- SoniaSamipillai

# Descriptive Statistics - Measures of Location

Updated: Jan 26, 2021

"I think that a particle must have a separate reality independent of the measurements. That is an electron has spin, location and so forth even when it is not being measured. I like to think that the moon is there even if I am not looking at it."

As we discussed the importance of descriptive statistics in the previous blog, let us start our EDA with the Measures of location aka Measure of Central tendency. Measures of Location can help determine "where is the center of the data?".

A central tendency (or measure of central tendency) is a central or typical value for a probability distribution. It may also be called a center or location of the distribution. The most common measures of location are:

Mean

Median

Mode

Geometric Mean

Weighted Mean

**Mean**

For all one knows, the most important measure of location is the mean or average value for a variable. The mean is calculated by summing all the entries in a list or array and dividing it by the number of elements in the array. When you calculate mean for a sample, the mean is called sample mean and is denoted by x-bar. When the mean is calculated for the population it is called population mean and is denoted by µ .

The formula for sample mean is given by,

The formula for population mean is given by,

In Python,

**Median**

Median is the measure of location most often reported when the data has outlier that inflate the mean. When the data is skewed with outliers , Median is the preferred measure of location. It is not skewed so much by a small proportion of extremely large or small values, and so it may give a better idea of a "typical" value.

In statistics and probability theory, a median is a value separating the higher half from the lower half of a data sample, a population or a probability distribution. For a data set, it may be thought of as "the middle" value.

The Median is the value in the middle when the data are arranged in ascending order from smallest to largest value.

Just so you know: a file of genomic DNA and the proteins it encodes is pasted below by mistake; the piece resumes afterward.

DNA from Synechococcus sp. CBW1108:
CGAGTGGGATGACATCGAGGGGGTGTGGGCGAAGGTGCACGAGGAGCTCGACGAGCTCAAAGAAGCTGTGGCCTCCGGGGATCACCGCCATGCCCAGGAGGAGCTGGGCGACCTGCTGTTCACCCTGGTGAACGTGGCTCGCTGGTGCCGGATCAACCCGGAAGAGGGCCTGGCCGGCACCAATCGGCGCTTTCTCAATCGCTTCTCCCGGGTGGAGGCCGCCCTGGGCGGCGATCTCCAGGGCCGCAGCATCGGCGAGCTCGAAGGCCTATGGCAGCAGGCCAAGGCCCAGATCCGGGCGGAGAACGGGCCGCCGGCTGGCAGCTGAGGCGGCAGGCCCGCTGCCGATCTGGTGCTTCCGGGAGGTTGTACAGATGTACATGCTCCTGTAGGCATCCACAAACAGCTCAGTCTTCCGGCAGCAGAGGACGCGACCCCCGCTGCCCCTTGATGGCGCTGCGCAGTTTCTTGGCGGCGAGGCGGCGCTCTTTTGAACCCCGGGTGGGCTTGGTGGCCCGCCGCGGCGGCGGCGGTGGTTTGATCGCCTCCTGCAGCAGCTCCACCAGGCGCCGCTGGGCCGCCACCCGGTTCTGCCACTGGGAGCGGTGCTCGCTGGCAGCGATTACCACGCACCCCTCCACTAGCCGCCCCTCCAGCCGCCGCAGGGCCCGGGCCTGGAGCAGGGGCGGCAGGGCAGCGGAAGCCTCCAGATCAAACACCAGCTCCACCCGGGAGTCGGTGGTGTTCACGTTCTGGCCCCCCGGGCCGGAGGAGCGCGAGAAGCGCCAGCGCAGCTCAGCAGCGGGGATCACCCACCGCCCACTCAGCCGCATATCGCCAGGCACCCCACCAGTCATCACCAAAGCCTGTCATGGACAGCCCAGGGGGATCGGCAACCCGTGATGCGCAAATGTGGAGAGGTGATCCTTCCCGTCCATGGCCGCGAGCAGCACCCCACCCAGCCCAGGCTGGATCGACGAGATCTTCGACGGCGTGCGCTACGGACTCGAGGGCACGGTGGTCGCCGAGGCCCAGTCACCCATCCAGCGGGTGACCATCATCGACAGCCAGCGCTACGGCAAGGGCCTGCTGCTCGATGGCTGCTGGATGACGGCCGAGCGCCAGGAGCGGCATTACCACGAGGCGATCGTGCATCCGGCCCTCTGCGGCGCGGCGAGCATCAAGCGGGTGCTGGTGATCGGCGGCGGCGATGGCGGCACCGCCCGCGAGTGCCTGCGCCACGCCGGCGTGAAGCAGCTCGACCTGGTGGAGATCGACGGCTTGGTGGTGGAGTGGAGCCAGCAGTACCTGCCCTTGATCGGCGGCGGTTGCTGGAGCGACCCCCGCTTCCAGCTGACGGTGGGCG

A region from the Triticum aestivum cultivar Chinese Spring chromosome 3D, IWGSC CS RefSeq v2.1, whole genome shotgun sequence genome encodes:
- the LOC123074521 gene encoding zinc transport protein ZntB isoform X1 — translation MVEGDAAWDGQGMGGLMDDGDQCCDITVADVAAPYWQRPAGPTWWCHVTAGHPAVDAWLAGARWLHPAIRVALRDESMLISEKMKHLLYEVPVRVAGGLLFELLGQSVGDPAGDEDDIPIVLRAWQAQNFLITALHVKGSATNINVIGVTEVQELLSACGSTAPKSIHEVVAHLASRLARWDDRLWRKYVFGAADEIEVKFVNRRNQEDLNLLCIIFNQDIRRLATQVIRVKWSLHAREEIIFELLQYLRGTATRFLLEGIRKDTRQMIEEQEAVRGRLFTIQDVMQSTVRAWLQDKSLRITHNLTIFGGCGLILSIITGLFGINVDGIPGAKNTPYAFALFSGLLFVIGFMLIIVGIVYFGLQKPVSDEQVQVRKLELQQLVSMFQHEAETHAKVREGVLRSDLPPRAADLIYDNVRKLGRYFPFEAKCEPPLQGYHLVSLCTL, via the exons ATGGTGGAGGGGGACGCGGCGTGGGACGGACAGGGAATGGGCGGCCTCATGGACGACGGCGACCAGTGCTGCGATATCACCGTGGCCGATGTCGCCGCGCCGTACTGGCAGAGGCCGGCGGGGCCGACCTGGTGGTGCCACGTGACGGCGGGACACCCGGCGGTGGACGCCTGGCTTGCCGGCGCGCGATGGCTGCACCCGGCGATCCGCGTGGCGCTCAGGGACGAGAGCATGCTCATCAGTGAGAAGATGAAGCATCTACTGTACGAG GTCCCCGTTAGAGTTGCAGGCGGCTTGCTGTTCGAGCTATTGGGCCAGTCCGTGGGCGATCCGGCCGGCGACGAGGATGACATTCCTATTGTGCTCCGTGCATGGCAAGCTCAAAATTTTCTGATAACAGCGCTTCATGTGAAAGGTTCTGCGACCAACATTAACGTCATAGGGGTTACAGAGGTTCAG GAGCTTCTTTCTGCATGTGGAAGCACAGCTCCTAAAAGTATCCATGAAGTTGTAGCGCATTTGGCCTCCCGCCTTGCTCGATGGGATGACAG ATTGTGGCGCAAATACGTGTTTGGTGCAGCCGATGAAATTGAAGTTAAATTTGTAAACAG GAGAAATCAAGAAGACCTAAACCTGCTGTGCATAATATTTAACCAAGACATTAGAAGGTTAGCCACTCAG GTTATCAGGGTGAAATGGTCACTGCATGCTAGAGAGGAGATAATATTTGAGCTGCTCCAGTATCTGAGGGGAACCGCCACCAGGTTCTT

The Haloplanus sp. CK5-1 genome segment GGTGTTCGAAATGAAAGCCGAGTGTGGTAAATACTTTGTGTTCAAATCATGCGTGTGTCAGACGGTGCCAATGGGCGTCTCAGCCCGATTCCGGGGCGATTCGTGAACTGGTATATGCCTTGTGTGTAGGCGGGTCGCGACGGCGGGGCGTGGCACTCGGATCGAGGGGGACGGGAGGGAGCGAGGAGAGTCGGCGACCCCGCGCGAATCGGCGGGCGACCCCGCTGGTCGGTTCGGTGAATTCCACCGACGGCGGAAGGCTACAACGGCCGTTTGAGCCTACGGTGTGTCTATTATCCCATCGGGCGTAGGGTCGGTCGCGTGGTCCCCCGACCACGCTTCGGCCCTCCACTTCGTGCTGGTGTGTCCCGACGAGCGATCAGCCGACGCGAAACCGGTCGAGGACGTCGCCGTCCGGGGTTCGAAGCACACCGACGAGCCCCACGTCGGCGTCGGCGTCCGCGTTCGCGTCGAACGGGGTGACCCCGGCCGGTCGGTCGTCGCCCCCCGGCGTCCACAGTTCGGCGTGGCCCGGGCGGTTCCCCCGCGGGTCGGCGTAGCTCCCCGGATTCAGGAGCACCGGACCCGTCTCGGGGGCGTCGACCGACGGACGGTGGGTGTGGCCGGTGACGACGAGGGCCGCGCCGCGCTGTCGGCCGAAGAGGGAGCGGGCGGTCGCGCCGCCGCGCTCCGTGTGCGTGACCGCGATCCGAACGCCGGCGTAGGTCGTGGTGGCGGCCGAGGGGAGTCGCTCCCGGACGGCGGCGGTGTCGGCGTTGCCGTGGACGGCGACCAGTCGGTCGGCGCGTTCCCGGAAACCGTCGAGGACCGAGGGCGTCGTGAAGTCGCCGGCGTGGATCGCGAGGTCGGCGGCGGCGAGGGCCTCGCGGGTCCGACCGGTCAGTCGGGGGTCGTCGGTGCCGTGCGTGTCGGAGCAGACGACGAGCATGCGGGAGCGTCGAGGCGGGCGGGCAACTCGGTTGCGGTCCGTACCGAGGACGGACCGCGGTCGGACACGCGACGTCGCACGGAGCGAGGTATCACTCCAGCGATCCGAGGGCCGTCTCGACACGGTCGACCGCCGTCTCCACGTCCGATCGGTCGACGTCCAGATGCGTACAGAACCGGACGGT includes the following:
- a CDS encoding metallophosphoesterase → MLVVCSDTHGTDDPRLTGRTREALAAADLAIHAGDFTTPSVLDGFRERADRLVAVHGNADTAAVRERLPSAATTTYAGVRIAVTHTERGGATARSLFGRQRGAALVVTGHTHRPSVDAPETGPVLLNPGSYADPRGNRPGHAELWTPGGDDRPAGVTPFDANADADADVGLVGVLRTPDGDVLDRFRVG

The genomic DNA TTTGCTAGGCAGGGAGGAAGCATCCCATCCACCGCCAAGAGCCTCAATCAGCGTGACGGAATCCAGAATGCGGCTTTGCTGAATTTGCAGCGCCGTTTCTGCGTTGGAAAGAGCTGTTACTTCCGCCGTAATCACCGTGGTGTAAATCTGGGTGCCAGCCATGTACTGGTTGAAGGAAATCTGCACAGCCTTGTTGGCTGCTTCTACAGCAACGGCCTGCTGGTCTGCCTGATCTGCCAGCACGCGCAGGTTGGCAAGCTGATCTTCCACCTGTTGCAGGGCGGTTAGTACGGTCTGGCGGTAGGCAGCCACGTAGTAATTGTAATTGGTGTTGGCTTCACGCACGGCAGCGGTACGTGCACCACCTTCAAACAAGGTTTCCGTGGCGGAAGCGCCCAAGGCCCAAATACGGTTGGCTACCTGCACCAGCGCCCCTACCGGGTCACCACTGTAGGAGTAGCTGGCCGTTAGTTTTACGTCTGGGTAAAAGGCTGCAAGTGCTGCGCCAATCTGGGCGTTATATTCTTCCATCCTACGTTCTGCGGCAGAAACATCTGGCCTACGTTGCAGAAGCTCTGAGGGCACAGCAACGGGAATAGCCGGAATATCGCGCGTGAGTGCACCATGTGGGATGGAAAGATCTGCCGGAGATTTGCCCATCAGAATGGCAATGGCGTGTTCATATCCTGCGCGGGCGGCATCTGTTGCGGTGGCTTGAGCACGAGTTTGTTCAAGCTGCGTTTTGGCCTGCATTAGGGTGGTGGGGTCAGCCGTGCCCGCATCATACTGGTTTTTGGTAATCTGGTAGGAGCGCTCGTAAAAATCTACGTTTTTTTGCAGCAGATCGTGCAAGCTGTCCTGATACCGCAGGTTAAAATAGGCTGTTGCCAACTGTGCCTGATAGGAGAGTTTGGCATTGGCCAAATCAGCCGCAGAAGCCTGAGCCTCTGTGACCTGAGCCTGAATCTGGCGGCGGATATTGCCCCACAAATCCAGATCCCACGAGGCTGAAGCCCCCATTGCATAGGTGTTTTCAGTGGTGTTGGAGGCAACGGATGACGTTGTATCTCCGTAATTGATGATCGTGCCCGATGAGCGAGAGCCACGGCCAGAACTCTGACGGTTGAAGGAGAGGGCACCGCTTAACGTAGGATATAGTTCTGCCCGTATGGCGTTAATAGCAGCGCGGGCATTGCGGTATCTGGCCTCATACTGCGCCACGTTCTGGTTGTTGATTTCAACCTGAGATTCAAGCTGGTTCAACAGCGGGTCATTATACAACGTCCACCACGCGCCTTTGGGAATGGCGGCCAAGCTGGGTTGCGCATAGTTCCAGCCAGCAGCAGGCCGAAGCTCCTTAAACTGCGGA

With an odd number of observations, the median is the middle value.

For an even number of observations, the median is the average of two middle values.

**Mode**

The mode is the value that appears most often in a set of data values. If *X* is a discrete random variable, the mode is the value *x* (i.e, *X* = x) at which the probability mass function takes its maximum value. In other words, it is the value that is most likely to be sampled.

The numerical value of the mode is the same as that of the mean and median in a normal distribution, and it may be very different in highly skewed distributions.

Mode is the value that occurs with greatest frequency.

If the data contains exactly two modes, we say that the data are bimodal.

If the data contain more than two modes, we say that the data are multimodal. In Multimodal cases, the mode is almost never reported because listing three or more modes is not particularly helpful in describing central location of the data(Mulitple Local maxima).

The mean, median and mode of the above distribution are 20.0, 20.0, 16.9

The codes used for the above plot is as below.

**Weighted Mean**

When we calculated the sample mean and the population mean, we gave equal importance to all the observations. In weighted Mean, The mean is obtained by assigning each observation a weight that reflects its importance.

The formula for Weighted Mean is given by,

**Geometric Mean**

The geometric mean is a measure of location that is calculated by finding the nth root of the product of n values. The geometric mean is often used in analyzing the growth rates in financial data.

The general formula for the geometric mean is as follows:

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